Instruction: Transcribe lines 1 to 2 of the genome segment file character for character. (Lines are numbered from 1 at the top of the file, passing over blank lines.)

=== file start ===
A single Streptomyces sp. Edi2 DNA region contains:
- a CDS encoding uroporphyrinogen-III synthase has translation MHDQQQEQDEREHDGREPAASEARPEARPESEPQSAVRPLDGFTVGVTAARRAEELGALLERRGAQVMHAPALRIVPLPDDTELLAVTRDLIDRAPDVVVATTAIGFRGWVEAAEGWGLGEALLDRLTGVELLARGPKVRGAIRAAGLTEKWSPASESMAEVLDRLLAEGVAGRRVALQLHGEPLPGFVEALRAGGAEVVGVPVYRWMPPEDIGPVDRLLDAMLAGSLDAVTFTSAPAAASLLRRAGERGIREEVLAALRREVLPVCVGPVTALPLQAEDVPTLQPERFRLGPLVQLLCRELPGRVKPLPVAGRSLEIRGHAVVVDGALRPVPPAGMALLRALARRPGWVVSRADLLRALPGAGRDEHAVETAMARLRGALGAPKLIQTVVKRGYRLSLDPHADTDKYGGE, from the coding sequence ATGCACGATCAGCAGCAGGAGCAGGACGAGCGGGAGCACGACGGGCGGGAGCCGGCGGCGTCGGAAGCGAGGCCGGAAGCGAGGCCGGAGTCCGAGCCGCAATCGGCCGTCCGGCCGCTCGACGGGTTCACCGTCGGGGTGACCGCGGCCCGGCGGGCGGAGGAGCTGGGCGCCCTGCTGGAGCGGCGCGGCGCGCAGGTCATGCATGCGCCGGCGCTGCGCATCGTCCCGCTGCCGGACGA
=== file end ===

A single Streptomyces sp. Edi2 DNA region contains:
- a CDS encoding uroporphyrinogen-III synthase has translation MHDQQQEQDEREHDGREPAASEARPEARPESEPQSAVRPLDGFTVGVTAARRAEELGALLERRGAQVMHAPALRIVPLPDDTELLAVTRDLIDRAPDVVVATTAIGFRGWVEAAEGWGLGEALLDRLTGVELLARGPKVRGAIRAAGLTEKWSPASESMAEVLDRLLAEGVAGRRVALQLHGEPLPGFVEALRAGGAEVVGVPVYRWMPPEDIGPVDRLLDAMLAGSLDAVTFTSAPAAASLLRRAGERGIREEVLAALRREVLPVCVGPVTALPLQAEDVPTLQPERFRLGPLVQLLCRELPGRVKPLPVAGRSLEIRGHAVVVDGALRPVPPAGMALLRALARRPGWVVSRADLLRALPGAGRDEHAVETAMARLRGALGAPKLIQTVVKRGYRLSLDPHADTDKYGGE, from the coding sequence ATGCACGATCAGCAGCAGGAGCAGGACGAGCGGGAGCACGACGGGCGGGAGCCGGCGGCGTCGGAAGCGAGGCCGGAAGCGAGGCCGGAGTCCGAGCCGCAATCGGCCGTCCGGCCGCTCGACGGGTTCACCGTCGGGGTGACCGCGGCCCGGCGGGCGGAGGAGCTGGGCGCCCTGCTGGAGCGGCGCGGCGCGCAGGTCATGCATGCGCCGGCGCTGCGCATCGTCCCGCTGCCGGACGA